Where some cast quizzical aspersions over the adhesiveness of Tévez’s first touch, his remarkable work ethic more than compensates. Few flaws could be detected in the emphatic way he converted his first-half penalty, while his headed second bore all the hallmarks of a serial poacher.
In many other respects, Manchester City and, above all, a vengeful Carlos Tévez, went a long way towards proving Ferguson wrong and silencing the barbs that have been coming across the fence with more regularity and more ferocity than even the United manager appears to realise. All talk? Not good enough? Small club? Small mentality? Tévez overpriced? None of that sounds quite so convincing this morning.Matt Dickinson, The Times
Daniel Taylor, guardian.co.uk
It had already said everything about the potential power swing in English football that Sir Alex Ferguson — a man who should be measuring his final years in titanic European Cup duels with Real Madrid and AC Milan — should be willing his team with all his might against City in a Carling Cup semi-final.
The United manager would love to have risen above this game, to have concentrated on bigger prizes, but the uprising is so strong, the shifts in football’s tectonic plates sufficiently alarming that he had no choice than to take on City with his very best XI (ie Wayne Rooney, United’s one-man attack, leading the line).
This was the moment Tevez had been craving since his defection from Old Trafford and the lingering sense of bad feeling could be seen in the exuberant way he chose to celebrate compared to the respect he has afforded West Ham when scoring against another of his former clubs. Tevez was so pumped up he made a beeline for the touchline where Gary Neville had been warming up and informed his former team-mate (imagine Rod Hull with an invisible Emu) that he talked too much. Neville had said on the eve of this match that he could not argue with Ferguson's assessment that Tevez was over-priced at £25.5m.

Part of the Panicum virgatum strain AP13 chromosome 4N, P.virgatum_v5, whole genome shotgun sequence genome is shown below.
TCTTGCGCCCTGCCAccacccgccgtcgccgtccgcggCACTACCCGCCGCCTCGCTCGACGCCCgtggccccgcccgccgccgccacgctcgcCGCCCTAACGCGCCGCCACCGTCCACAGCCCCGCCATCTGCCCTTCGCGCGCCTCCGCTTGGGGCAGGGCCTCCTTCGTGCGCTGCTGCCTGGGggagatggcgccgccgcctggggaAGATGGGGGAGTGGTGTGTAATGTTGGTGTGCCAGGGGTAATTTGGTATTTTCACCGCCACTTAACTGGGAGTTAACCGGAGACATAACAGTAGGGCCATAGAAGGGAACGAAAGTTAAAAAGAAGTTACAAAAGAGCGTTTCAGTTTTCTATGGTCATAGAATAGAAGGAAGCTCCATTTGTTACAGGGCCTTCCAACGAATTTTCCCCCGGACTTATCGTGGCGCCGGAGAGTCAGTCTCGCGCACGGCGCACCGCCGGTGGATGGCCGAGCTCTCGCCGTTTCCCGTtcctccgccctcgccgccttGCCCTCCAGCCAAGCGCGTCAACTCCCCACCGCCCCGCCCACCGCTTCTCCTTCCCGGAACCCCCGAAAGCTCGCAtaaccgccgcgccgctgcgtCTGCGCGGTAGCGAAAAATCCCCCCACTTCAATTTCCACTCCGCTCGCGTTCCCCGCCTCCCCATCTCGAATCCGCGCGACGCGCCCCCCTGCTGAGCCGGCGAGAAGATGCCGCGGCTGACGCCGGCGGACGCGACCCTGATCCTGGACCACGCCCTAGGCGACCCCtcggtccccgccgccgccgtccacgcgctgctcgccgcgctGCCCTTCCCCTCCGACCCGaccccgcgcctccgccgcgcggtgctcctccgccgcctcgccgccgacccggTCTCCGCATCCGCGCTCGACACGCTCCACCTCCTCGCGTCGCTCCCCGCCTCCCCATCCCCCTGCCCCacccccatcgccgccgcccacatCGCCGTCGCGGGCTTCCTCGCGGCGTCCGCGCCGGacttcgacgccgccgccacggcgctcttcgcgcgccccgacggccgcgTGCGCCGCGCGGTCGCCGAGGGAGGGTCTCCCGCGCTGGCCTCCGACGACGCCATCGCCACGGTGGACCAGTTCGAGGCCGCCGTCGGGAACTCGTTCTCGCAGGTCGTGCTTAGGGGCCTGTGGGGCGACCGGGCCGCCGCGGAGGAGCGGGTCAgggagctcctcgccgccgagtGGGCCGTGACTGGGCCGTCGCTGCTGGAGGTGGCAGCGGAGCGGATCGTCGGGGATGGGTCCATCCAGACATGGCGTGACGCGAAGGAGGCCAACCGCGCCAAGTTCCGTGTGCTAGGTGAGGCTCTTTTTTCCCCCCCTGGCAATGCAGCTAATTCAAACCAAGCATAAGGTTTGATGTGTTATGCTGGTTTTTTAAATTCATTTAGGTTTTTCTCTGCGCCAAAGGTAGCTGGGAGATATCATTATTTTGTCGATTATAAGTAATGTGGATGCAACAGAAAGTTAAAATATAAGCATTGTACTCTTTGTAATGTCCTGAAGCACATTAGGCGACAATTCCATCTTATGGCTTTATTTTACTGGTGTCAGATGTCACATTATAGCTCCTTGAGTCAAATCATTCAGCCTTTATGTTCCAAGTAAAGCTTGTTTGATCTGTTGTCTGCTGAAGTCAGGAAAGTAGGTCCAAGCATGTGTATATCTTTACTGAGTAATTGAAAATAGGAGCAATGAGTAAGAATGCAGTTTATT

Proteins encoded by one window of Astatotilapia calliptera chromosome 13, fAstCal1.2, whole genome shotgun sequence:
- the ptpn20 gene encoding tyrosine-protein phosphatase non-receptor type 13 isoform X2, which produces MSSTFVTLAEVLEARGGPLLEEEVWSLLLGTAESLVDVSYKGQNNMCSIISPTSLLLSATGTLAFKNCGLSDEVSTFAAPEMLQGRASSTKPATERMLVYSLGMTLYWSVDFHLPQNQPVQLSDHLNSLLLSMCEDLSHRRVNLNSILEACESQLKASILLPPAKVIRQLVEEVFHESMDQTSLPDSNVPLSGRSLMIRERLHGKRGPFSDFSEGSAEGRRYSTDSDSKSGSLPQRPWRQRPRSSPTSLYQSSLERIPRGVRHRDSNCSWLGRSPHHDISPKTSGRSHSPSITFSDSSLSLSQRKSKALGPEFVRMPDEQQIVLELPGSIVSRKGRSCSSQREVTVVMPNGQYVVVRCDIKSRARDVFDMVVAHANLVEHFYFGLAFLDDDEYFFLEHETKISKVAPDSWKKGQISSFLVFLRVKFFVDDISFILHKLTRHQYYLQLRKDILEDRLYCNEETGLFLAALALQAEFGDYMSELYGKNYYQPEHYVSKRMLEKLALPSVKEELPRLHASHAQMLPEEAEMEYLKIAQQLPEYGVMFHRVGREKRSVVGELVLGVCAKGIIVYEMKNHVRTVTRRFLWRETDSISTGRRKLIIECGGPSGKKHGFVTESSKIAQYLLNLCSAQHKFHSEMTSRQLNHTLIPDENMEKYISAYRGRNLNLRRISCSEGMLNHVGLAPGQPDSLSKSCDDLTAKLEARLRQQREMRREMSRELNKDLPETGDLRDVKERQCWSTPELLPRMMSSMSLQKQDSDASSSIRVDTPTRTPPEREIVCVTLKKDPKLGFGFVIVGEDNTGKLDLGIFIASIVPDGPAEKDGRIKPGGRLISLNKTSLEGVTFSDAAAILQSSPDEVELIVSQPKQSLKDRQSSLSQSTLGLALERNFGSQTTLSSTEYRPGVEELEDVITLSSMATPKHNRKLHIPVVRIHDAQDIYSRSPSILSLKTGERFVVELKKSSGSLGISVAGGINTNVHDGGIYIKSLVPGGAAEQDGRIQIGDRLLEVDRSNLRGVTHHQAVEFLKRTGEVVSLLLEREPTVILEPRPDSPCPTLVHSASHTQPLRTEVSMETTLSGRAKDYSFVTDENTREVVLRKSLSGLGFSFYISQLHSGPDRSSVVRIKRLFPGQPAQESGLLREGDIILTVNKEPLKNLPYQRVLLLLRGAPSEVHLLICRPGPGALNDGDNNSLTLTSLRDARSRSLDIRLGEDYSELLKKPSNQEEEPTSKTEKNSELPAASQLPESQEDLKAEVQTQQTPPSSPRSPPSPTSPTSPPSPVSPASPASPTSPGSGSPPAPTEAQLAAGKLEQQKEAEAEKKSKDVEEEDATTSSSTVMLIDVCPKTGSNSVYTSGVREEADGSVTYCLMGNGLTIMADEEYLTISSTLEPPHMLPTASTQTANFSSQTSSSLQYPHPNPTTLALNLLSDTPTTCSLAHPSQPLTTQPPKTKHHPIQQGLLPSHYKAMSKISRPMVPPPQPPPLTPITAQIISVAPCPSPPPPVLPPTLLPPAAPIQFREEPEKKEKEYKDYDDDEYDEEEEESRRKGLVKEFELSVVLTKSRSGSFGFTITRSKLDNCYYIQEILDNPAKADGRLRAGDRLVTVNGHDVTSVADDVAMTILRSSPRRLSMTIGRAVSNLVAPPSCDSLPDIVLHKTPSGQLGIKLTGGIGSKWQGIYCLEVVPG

"It is not a big advantage, but it is an advantage," said Mancini.Of course, we are more likely to go through now than we were 24 hours ago. But once it was clear that Ferguson was going to play a full-strength team the chances of our progressing from a two legged tie - with the first leg at home - were on the slim side of 50/50. Last night's win will have improved our chances, but a lot of likely results still send United through. All two goal margin wins and more, of course. Any one goal margin win of theirs will go to extra-time before being decided by away goals. I'd quite enjoy a repeat of the 4-3 this time round, actually, if it meant we progressed.
"I am happy with the result because we were behind after 20 minutes and I felt it could be difficult.
"But we recovered, scored two goals and played well.
"They had three or four chances but, in Shay Given, we have one of the best goalkeepers.
"Now I would say we have a 51% chance."
I'd love us to draw or win, naturally. But it's a big ask.
"Carlos was fired up because of what was said. United fans know he was a big loss because he was a great player for them. He can repeat this in the second game. Every team wants Carlos Tevez, and we have a great opportunity to enjoy him at this club. I am sure that Carlos will try to take Manchester City right to the top.Vincent Kompany:
We got the result we wanted, and before the game I had called for some extra support from the fans for tonight and they were terrific. Even when we have gone behind against the best teams, at home they have really made a difference...